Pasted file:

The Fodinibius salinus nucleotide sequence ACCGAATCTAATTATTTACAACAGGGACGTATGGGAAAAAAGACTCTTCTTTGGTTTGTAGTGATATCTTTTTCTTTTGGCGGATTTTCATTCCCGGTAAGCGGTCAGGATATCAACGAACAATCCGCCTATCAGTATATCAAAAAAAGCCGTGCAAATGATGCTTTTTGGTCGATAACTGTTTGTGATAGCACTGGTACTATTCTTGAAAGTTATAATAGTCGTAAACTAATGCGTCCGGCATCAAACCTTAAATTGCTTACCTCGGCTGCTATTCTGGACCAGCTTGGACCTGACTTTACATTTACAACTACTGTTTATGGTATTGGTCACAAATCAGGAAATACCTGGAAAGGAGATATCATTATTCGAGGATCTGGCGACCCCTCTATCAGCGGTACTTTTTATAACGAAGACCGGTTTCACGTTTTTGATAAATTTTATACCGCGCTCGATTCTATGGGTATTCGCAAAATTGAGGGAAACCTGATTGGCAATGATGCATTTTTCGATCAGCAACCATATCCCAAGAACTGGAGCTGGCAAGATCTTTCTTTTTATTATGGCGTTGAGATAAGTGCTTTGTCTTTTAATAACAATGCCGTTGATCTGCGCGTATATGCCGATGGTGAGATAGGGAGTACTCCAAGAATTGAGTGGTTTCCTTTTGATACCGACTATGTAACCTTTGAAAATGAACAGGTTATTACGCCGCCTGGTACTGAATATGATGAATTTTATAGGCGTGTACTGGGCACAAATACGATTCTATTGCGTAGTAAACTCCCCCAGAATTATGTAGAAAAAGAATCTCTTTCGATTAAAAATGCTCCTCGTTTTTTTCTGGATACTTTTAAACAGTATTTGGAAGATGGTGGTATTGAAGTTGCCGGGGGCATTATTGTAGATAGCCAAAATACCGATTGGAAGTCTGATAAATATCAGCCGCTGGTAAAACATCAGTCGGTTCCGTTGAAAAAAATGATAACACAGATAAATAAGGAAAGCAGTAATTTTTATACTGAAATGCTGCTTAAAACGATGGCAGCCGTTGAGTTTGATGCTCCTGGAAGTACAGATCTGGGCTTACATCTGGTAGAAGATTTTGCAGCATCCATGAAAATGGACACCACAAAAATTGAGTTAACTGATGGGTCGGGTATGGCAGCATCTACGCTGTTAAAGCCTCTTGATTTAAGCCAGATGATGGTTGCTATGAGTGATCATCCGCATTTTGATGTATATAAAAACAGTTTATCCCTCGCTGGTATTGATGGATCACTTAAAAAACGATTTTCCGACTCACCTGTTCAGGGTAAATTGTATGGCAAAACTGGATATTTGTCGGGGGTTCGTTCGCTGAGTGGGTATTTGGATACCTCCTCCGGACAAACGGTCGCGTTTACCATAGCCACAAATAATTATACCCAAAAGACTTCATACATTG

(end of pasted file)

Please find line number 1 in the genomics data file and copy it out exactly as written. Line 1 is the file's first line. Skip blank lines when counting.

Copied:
The Fodinibius salinus nucleotide sequence ACCGAATCTAATTATTTACAACAGGGACGTATGGGAAAAAAGACTCTTCTTTGGTTTGTAGTGATATCTTTTTCTTTTGGCGGATTTTCATTCCCGGTAAGCGGTCAGGATATCAACGAACAATCCGCCTATCAGTATATCAAAAAAAGCCGTGCAAATGATGCTTTTTGGTCGATAACTGTTTGTGATAGCACTGGTACTATTCTTGAAAGTTATAATAGTCGTAAACTAATGCGTCCGGCATCAAACCTTAAATTGCTTACCTCGGCTGCTATTCTGGACCAGCTTGGACCTGACTTTACATTTACAACTACTGTTTATGGTATTGGTCACAAATCAGGAAATACCTGGAAAGGAGATATCATTATTCGAGGATCTGGCGACCCCTCTATCAGCGGTACTTTTTATAACGAAGACCGGTTTCACGTTTTTGATAAATTTTATACCGCGCTCGATTCTATGGGTATTCGCAAAATTGAGGGAAACCTGATTGGCAATGATGCATTTTTCGATCAGCAACCATATCCCAAGAACTGGAGCTGGCAAGATCTTTCTTTTTATTATGGCGTTGAGATAAGTGCTTTGTCTTTTAATAACAATGCCGTTGATCTGCGCGTATATGCCGATGGTGAGATAGGGAGTACTCCAAGAATTGAGTGGTTTCCTTTTGATACCGACTATGTAACCTTTGAAAATGAACAGGTTATTACGCCGCCTGGTACTGAATATGATGAATTTTATAGGCGTGTACTGGGCACAAATACGATTCTATTGCGTAGTAAACTCCCCCAGAATTATGTAGAAAAAGAATCTCTTTCGATTAAAAATGCTCCTCGTTTTTTTCTGGATACTTTTAAACAGTATTTGGAAGATGGTGGTATTGAAGTTGCCGGGGGCATTATTGTAGATAGCCAAAATACCGATTGGAAGTCTGATAAATATCAGCCGCTGGTAAAACATCAGTCGGTTCCGTTGAAAAAAATGATAACACAGATAAATAAGGAAAGCAGTAATTTTTATACTGAAATGCTGCTTAAAACGATGGCAGCCGTTGAGTTTGATGCTCCTGGAAGTACAGATCTGGGCTTACATCTGGTAGAAGATTTTGCAGCATCCATGAAAATGGACACCACAAAAATTGAGTTAACTGATGGGTCGGGTATGGCAGCATCTACGCTGTTAAAGCCTCTTGATTTAAGCCAGATGATGGTTGCTATGAGTGATCATCCGCATTTTGATGTATATAAAAACAGTTTATCCCTCGCTGGTATTGATGGATCACTTAAAAAACGATTTTCCGACTCACCTGTTCAGGGTAAATTGTATGGCAAAACTGGATATTTGTCGGGGGTTCGTTCGCTGAGTGGGTATTTGGATACCTCCTCCGGACAAACGGTCGCGTTTACCATAGCCACAAATAATTATACCCAAAAGACTTCATACATTG